theshadow2001 2nd November 2012, 12:26 Quote
What a bunch of arseholes
sub routine 2nd November 2012, 12:30 Quote
if they sold it to anyone other than micrsoft then surely they would open themselves upto and accessory as by definition this is "malitious" code
lacuna 2nd November 2012, 13:05 Quote
I'm surprised people like this aren't made to 'disappear' by MS
deathtaker27 2nd November 2012, 13:23 Quote
All code has loopholes in it, anyone ever seen a program without some kind of security issue
RichCreedy 2nd November 2012, 13:29 Quote
since code is written by humans, and windows 8 was probably worked on by hundreds if not thousands off peeps there will always be flaws, I think VUPEN should be held accountable for not disclosing responsibly to Microsoft the flaws they have found
sixfootsideburns 2nd November 2012, 13:47 Quote
Anyone else think Microsoft would benefit from just buying companies like VUPEN? If they are so good at finding exploits, just buy them and then step back and let them keep doing the dirty work they already do. Accept now its a benefit not a threat.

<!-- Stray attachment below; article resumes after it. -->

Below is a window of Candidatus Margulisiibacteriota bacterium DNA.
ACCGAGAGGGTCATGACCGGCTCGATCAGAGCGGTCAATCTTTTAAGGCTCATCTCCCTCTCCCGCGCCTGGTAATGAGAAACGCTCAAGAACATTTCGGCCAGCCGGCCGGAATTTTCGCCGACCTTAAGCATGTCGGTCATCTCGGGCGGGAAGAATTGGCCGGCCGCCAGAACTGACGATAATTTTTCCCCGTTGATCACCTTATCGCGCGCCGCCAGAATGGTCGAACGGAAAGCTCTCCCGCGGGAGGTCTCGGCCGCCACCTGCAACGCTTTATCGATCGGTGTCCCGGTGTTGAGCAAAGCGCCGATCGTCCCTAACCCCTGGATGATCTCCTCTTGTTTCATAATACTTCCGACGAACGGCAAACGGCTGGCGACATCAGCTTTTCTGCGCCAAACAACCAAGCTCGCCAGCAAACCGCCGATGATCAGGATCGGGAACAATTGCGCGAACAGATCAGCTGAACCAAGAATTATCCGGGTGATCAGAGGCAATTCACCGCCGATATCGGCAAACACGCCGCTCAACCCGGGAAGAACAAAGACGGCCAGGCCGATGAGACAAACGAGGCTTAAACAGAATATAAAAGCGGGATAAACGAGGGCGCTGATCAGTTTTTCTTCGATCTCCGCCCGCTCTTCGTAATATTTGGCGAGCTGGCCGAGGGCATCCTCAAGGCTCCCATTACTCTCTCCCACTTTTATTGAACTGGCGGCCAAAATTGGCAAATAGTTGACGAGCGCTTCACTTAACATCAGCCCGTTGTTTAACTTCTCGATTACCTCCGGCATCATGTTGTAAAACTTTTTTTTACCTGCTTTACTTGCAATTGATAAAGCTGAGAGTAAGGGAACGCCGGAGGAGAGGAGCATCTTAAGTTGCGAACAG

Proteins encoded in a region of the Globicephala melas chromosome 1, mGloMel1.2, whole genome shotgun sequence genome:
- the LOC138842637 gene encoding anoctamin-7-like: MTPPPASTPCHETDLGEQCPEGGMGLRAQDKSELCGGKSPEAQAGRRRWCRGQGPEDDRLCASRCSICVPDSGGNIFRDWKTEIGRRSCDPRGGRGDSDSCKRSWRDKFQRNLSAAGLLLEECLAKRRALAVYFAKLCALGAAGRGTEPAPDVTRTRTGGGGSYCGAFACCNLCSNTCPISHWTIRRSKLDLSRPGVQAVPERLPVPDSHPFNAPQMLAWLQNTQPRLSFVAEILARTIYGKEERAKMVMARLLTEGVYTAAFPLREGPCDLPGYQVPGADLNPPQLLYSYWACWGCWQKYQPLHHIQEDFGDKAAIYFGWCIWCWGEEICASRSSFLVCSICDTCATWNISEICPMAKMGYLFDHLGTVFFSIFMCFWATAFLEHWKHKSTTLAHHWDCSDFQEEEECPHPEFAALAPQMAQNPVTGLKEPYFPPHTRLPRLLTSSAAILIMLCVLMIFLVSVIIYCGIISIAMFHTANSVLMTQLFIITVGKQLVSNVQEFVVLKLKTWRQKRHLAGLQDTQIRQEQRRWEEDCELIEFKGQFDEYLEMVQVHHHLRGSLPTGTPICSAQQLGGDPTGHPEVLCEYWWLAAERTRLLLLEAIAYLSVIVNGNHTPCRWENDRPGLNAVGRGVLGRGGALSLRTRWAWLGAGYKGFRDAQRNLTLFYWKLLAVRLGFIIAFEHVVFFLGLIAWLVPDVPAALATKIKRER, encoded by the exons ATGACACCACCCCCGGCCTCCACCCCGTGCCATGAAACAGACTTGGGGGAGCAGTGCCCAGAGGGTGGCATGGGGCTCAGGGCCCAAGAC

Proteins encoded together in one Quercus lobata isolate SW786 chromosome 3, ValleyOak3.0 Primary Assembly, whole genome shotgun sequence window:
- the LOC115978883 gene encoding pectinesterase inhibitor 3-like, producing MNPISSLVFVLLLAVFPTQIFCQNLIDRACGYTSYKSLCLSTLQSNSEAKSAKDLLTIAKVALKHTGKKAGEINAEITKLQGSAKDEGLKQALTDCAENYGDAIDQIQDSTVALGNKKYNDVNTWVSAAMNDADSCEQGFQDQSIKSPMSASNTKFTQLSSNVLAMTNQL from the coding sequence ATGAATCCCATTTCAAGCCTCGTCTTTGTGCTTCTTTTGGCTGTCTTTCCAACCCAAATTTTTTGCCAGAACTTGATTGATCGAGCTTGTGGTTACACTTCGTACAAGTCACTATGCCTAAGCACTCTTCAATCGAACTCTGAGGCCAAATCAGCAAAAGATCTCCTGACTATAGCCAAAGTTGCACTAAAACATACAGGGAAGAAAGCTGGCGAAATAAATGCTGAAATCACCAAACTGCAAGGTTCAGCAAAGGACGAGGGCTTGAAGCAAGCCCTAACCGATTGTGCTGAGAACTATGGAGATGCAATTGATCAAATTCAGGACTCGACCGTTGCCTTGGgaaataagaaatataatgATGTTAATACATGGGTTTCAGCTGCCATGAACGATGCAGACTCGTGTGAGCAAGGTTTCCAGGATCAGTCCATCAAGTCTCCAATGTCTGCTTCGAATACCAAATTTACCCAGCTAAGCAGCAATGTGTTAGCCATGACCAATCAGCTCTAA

Maybe I'm missing the point but it would certainly make sense to me. Its like goverments hiring hackers... If you already know they are good at it, why don't you just make it more beneficial for them to work for you than against you?
GoodBytes 2nd November 2012, 13:51 Quote
This kind of behavior should be illegal. But who am I kidding, doing this, will make them sale it to teh balck market secretly, and make things worse.
fdbh96 2nd November 2012, 14:00 Quote
People like this should be able to get prosecuted. If the exploit affects even a small percentage of win 8, it could be a disaister. Sure microsoft should pay them for it but they should be prevented from selling it to anyone else. Microsoft get screwed over enough as it is.